39. 39. The English Indices of Deprivation 2007. Communities and Local Government. March 2008. Available at: Accessed 14 March 2014.
  40. 40. Quality and Outcomes Framework (QOF) guidance 2013-2014 (sixth revision). British Medical Association. March 2013. Available at: Accessed: 12 March 2014.
  41. 41. Robins JM (1998) Marginal structural models. In: 1997 Proceedings of the Section on Bayesian Statistical Science, Alexandria, VA: American Statistical Association, pp. 1–10.
  42. 42. Robins JM (1999) Marginal structural models versus structural nested models as tools for causal inference. In: Halloran E, Berry D, editors. Statistical Models in Epidemiology: The Environment and Clinical Trials. New York: Springer-Verlag. pp. 95–134.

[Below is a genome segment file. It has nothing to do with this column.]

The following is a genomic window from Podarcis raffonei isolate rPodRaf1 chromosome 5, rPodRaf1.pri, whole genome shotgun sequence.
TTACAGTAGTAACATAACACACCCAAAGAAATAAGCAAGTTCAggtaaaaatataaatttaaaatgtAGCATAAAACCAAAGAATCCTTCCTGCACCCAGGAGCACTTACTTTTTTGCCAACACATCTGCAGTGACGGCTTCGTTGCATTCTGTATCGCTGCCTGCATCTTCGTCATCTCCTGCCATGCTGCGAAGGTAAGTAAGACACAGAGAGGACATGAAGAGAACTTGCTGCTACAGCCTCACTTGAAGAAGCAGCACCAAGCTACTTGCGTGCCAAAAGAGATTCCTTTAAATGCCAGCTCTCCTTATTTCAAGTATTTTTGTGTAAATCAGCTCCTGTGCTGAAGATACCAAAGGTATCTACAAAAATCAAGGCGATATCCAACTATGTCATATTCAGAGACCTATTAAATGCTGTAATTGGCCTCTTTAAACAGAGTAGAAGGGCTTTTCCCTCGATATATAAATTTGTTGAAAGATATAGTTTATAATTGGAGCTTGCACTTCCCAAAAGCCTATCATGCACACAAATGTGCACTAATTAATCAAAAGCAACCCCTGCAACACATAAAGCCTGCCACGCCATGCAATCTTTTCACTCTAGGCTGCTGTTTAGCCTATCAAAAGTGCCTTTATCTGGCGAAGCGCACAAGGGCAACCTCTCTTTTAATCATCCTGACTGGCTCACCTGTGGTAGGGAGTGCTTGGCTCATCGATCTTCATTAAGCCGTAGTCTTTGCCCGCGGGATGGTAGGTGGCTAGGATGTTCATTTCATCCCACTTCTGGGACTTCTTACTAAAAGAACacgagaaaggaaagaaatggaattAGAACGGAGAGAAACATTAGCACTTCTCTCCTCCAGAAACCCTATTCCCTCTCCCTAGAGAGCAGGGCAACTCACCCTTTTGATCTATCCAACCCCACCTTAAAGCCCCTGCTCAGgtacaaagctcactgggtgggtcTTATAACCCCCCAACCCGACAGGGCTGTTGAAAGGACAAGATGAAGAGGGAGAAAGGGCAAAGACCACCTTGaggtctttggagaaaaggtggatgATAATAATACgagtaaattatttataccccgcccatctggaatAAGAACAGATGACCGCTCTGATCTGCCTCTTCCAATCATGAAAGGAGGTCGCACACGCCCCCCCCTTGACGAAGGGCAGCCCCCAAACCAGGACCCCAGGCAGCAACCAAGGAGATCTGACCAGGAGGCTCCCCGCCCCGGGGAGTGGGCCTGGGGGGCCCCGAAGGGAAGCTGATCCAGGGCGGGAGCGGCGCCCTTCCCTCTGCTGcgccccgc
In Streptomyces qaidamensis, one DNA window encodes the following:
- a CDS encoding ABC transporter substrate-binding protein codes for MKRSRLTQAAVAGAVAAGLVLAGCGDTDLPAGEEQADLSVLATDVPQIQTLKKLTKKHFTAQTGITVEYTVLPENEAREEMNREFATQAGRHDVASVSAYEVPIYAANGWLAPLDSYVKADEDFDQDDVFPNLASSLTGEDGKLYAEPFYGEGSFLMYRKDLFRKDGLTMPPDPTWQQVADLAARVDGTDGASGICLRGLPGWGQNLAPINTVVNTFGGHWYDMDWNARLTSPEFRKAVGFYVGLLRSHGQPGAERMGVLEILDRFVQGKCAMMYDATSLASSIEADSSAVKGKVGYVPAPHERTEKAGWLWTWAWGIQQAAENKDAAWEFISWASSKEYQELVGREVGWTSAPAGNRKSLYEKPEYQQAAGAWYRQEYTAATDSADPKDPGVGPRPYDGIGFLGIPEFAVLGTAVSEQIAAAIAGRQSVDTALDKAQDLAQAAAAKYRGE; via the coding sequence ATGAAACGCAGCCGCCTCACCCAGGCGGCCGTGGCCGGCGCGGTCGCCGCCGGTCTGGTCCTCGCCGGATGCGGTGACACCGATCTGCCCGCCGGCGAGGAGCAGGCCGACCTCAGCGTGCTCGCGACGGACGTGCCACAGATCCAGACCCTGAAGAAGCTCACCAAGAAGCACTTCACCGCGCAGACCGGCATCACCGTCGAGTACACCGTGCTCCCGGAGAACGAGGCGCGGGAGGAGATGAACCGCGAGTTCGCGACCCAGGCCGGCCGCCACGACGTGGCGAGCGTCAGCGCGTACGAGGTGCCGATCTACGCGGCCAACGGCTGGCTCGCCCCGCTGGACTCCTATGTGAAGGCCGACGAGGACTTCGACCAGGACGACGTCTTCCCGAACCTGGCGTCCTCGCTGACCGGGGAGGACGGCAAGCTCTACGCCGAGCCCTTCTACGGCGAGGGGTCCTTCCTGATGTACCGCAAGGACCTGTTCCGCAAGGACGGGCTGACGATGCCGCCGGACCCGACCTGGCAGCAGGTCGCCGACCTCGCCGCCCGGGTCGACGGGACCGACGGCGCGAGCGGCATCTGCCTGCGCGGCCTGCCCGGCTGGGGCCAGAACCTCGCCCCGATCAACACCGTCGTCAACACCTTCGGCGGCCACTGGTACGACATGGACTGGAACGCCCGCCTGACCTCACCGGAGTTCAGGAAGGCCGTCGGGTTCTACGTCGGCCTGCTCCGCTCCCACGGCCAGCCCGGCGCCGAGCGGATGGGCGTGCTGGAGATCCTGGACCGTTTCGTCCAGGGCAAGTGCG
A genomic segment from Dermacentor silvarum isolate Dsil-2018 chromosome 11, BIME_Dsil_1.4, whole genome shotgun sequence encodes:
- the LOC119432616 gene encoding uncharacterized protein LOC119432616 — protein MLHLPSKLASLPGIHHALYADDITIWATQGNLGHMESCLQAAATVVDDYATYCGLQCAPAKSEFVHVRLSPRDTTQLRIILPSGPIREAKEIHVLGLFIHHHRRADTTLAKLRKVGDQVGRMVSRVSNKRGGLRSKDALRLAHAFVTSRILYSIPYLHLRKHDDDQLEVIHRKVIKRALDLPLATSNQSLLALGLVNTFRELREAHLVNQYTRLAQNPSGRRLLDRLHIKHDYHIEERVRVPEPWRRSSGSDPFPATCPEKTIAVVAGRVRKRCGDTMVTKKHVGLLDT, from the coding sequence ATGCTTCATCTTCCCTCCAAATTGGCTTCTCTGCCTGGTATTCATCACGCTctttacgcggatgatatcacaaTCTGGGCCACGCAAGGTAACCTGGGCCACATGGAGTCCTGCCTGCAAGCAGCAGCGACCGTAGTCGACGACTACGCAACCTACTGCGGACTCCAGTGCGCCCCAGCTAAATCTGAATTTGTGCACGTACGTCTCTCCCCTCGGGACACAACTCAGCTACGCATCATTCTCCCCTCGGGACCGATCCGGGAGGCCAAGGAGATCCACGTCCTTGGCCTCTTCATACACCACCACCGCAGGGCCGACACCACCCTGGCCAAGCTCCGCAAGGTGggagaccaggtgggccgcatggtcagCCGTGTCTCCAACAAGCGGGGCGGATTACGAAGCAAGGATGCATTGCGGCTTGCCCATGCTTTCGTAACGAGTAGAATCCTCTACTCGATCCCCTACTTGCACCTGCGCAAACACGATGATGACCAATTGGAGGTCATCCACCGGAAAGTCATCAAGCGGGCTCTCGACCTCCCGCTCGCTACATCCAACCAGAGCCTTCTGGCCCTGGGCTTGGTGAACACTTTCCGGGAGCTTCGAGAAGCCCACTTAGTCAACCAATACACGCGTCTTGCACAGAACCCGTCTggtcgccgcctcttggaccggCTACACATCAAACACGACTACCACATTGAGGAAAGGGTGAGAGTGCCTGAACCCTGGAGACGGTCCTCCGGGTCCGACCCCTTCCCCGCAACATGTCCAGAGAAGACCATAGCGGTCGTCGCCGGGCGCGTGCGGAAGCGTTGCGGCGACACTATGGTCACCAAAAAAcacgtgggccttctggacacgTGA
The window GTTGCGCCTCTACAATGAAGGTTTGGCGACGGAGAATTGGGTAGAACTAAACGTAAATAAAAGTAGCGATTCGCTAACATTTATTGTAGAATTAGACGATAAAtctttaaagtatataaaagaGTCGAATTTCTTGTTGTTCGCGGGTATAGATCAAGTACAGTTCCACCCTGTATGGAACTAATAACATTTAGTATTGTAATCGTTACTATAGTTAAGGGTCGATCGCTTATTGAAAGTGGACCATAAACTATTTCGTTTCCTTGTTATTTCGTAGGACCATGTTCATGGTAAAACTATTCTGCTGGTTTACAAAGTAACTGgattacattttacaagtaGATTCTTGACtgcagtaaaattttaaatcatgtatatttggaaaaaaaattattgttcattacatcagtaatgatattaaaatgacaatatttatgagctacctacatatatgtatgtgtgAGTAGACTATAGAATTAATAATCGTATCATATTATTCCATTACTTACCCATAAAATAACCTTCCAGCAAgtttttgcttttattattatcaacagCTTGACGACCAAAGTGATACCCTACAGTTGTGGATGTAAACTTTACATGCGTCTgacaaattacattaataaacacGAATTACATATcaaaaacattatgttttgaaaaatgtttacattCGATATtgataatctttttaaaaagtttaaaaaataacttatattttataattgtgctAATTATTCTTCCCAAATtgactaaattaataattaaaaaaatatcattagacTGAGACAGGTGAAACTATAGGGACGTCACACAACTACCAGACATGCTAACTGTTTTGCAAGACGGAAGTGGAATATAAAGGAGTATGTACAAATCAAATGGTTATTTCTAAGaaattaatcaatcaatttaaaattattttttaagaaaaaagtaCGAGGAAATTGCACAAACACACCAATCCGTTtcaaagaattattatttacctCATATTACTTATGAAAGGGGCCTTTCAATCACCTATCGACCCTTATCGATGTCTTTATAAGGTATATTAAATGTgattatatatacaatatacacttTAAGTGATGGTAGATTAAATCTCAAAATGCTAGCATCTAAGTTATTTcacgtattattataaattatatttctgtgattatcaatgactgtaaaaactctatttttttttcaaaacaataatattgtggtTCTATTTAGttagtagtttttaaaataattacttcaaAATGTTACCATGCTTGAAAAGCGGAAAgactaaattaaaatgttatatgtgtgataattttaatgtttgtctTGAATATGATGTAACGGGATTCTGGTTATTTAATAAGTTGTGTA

43. 43. Robins JM, Hernán M, Brumback B (2000) Marginal structural models and causal inference in epidemiology. Epidemiology 11: 550–560.
  44. 44. Stürmer T, Joshi M, Glynn RJ, Avorn J, Rothman KJ, et al. (2006) A review of the application of propensity score methods yielded increasing use, advantages in specific settings, but not substantially different estimates compared with conventional multivariable methods. J Clin Epidemiol 59: 437–447.
  45. 45. Rubin DB (2004) On principles for modeling propensity scores in medical research. Pharmacoepidemiol Drug Saf 13: 855–857.
  46. 46. Schneeweiss S (2010) A basic study design for expedited safety signal evaluation based on electronic healthcare data. Pharmacoepidemiol Drug Saf 19: 858–868.
  47. 47. Tamim H, Monfared AA, LeLorier J (2007) Application of lag-time into exposure definitions to control for protopathic bias. Pharmacoepidemiol Drug Saf 16: 250–258.